Of lowriders and exiled poets The Watsonville Film Festival is intent on changing the Latino narrative


By Claudia Meléndez Salinas

First it was Sacramento and San Jose. Soon, other cities followed, including Salinas in 2023. But the biggest prize came Jan. 1, when a statewide ban on lowriders finally was repealed in California.

Lowriders are a quintessential icon of Latino culture in the United States, and the tribute that the 12th annual Watsonville Film Festival is paying to the low-to-the-ground, souped-up vehicles is fitting. 

“As Latine filmmakers, we are reclaiming our stories and our culture, shedding light on the everyday experiences of Latinos in the U.S., portraying ourselves in more authentic ways than the mainstream media has historically depicted us,” said Consuelo Alba, director of the Watsonville Film Festival. “This year’s festival will honor the resilience and creativity of lowrider culture.” 

But “La Mission,” the 2009 classic film starring Benjamin Bratt about a San Francisco lowrider struggling to raise his son with the love and support of his community, is only one of the more than 40 films being presented during this weeklong moviefest.

This year’s lineup features several short films by local filmmakers along with submissions by highly acclaimed filmmakers. Topics range from indigenous- and immigration-related themes, to subjects of family, community, racial and sexual identities told through humor, drama and documentary-style narratives. There is also an art show featuring lowriders, live music and a celebration of Latin American film and music.

The festival will include an art show, “More Than Cars: Celebrating Lowrider Culture,” at Pajaro Valley Arts in Watsonville. The exhibit opens to the public Sunday, followed by a cruising event in downtown Watsonville. “More than 50 artists and members of lowrider car clubs have contributed to the exhibit. We are very excited to showcase this amazing art and history,” said Judy Stabile of Pajaro Valley Arts. 

Another highlight: a concert with Carlos Mejia Godoy, a singer and poet of the Sandinista revolution now living in exile in California. The life of Mejia Godoy is the subject of a short documentary, “Living in Exile,” which will be presented Friday, March 15, at the Oldemeyer Center in Seaside in a co-production with Palenke Arts. 

The films will be presented March 7-9 at CineLux Green Valley Cinema in Watsonville, followed by an after-party where the filmmakers and viewers can mix and mingle. There will be free live music and a no-host bar at Slough Brewing Collective, 9-11 p.m. Thursday through Saturday. For more information, see https://2024wff.eventive.org/schedule


Film festival highlights

Thursday, March 7, Opening Night
6 p.m.  — Homegrown Shorts: “13 years, 9 kilometers” by Eugenia Renteria and “Cypress Park” by Gabriel Medina. Both directors formed part of the Watsonville Film Festival’s “Cine Se Puede” Fellowship Program.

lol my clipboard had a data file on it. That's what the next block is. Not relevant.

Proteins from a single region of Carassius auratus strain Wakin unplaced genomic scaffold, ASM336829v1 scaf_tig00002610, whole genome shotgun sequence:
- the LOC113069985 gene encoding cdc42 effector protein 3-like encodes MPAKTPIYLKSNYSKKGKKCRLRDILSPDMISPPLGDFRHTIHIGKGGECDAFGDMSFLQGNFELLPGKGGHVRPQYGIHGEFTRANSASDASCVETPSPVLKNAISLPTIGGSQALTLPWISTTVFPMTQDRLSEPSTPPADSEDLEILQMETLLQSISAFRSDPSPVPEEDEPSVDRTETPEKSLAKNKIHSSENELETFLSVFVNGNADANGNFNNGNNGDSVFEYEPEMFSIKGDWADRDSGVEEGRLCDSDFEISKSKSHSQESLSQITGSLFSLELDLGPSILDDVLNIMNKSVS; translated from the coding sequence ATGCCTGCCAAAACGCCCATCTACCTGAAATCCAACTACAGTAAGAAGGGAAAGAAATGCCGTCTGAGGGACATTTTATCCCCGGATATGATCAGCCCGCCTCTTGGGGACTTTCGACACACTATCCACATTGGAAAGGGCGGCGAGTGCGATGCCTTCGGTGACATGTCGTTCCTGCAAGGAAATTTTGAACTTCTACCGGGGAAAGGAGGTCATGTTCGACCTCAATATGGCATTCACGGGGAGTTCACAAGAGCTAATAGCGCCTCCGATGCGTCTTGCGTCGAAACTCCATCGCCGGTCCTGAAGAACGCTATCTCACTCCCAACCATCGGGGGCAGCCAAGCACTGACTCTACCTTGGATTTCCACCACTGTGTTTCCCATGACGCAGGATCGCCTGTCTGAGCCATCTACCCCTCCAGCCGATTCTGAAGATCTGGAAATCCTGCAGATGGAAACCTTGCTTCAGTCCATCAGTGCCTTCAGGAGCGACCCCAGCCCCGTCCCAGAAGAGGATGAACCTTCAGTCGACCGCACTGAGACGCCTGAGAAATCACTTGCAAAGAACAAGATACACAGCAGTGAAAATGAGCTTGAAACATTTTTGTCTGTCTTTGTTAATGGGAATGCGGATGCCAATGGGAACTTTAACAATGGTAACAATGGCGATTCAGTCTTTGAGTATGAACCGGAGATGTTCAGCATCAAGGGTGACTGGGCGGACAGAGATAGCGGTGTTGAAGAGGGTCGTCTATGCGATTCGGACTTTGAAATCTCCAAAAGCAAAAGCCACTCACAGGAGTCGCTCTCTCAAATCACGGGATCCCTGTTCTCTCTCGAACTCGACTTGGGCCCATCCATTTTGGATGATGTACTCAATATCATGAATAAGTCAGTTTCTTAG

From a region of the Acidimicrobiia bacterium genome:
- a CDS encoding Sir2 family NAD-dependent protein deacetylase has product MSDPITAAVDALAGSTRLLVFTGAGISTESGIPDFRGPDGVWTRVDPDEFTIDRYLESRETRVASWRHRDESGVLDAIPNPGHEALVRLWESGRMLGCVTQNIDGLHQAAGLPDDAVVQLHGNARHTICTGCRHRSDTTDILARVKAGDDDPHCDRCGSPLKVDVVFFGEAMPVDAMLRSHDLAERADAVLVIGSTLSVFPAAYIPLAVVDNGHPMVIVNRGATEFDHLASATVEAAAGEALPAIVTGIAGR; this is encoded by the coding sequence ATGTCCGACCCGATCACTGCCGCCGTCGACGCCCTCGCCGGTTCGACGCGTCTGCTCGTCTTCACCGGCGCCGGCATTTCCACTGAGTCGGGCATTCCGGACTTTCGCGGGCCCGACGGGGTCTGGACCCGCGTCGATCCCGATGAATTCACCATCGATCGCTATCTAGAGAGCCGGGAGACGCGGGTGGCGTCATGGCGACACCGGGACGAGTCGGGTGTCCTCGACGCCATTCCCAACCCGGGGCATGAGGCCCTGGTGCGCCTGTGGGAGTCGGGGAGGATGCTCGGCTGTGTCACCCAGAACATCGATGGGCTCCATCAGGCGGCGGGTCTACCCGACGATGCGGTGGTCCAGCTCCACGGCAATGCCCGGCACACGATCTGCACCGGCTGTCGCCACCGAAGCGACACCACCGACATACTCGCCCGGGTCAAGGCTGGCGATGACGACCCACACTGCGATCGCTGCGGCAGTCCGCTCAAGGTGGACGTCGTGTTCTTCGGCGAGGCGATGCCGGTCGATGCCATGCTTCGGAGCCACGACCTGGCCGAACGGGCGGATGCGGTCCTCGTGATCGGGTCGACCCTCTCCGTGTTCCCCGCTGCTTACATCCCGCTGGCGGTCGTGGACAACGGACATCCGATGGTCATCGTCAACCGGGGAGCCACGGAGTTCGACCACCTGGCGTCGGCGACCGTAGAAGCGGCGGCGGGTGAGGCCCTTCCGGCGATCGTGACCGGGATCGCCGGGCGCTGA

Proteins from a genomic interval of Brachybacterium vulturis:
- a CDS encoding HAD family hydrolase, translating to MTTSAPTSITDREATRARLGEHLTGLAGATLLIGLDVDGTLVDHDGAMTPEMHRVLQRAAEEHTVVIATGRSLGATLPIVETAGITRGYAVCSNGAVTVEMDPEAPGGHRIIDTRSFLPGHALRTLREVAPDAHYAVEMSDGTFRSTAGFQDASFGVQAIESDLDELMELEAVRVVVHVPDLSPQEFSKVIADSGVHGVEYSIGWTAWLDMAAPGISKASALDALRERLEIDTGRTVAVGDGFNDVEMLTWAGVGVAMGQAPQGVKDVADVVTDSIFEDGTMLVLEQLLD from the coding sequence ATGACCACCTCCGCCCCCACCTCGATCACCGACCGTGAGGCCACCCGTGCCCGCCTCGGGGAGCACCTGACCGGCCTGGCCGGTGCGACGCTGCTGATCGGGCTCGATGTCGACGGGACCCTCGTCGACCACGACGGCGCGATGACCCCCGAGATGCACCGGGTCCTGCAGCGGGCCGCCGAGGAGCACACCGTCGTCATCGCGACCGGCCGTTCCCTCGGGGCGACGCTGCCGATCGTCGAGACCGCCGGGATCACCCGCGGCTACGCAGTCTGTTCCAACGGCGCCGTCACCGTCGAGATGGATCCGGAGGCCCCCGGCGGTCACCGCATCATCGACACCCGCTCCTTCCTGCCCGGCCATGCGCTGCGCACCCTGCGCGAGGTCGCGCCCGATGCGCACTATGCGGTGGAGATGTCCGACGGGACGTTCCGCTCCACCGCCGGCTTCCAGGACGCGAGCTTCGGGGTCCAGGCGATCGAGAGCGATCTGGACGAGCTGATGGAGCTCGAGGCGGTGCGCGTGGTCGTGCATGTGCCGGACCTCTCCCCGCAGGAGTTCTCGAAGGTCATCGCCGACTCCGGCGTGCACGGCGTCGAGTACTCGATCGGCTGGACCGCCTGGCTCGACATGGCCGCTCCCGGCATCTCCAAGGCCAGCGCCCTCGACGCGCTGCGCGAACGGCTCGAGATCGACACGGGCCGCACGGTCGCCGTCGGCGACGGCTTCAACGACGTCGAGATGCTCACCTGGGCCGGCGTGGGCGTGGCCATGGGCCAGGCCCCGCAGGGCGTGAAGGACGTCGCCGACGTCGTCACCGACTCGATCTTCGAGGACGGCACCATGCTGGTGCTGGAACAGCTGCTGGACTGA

Friday, March 8
5 p.m. International Women’s Day. Viva La Mujer: “Yo Soy La Reyna/I Am the Queen” by Roberto Salvador and “Apaga La Luz” featuring local singer/song-writer Gabi Bravo, who will perform live at the festival’s after-party.
7 p.m. — International Women’s Day. Powerful Women: “Echoes of the Rio” by Jackie Barragan and “The Latina Book Club” by Yelyna De Leon, with screenplay by Josefina Lopez.

Saturday, March 9
11:30 a.m. — Local students’ short films. Free to all 
1 p.m.   Our stories: “The Unbroken Sky” by Normandie Ramirez based on the award-winning book; “Breaking Through” by Francisco Jimenez Jr; “Por el Pueblo: Malaquias Montoya” by Claudia Escobar; and Rita Carmona’s “Watsonville Drag Story Time“.
3:30 p.m. — Reality Tour Shorts: “Shura: The Trail is Never Paved” by David Damian Figueroa and produced by Pepe Serna; and “Bicycle Island / A Donde Nos Lleva” by Mitra Elena Ghaffari.
5:30 p.m. — Red carpet with award-winning director Peter Bratt presenting “La Mission” about a San Francisco lowrider struggling to raise his son with the love and support of his community amid the backdrop of gun violence and toxic masculinity. Q&A with the director to follow.

Sunday, March 10
1-4 p.m. — Art Fest at Pajaro Valley Arts. “More Than Cars: Celebrating Lowrider Culture” exhibit opens to the public followed by a cruising event in downtown Watsonville. At 2 p.m., the city of Watsonville will present a proclamation to the five local lowrider clubs in recognition of their contributions to the community.  
4-6 p.m. — Cruising. Porter Building, 280 Main St. Watsonville. Cruising, 

Friday, March 15
6:30-9 p.m. — Cantos de Latinoamérica, an evening Latin American film and music. Oldemeyer Center, 986 Hilby Ave., Seaside.
Palenke Arts co-presents with the Watsonville Film Festival an evening of film and music centered around the Latine experience. Three short documentaries followed by a concert with Carlos Mejía Godoy, a legendary musician and poet of Nicaragua’s Sandinista Revolution forced to live in exile.

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About Claudia Meléndez Salinas

Claudia Meléndez Salinas is an author, journalist, open water swimmer, and cat lover. | Claudia Meléndez Salinas es autora, periodista, nadadora de aguas abiertas, y aficionada a los gatos.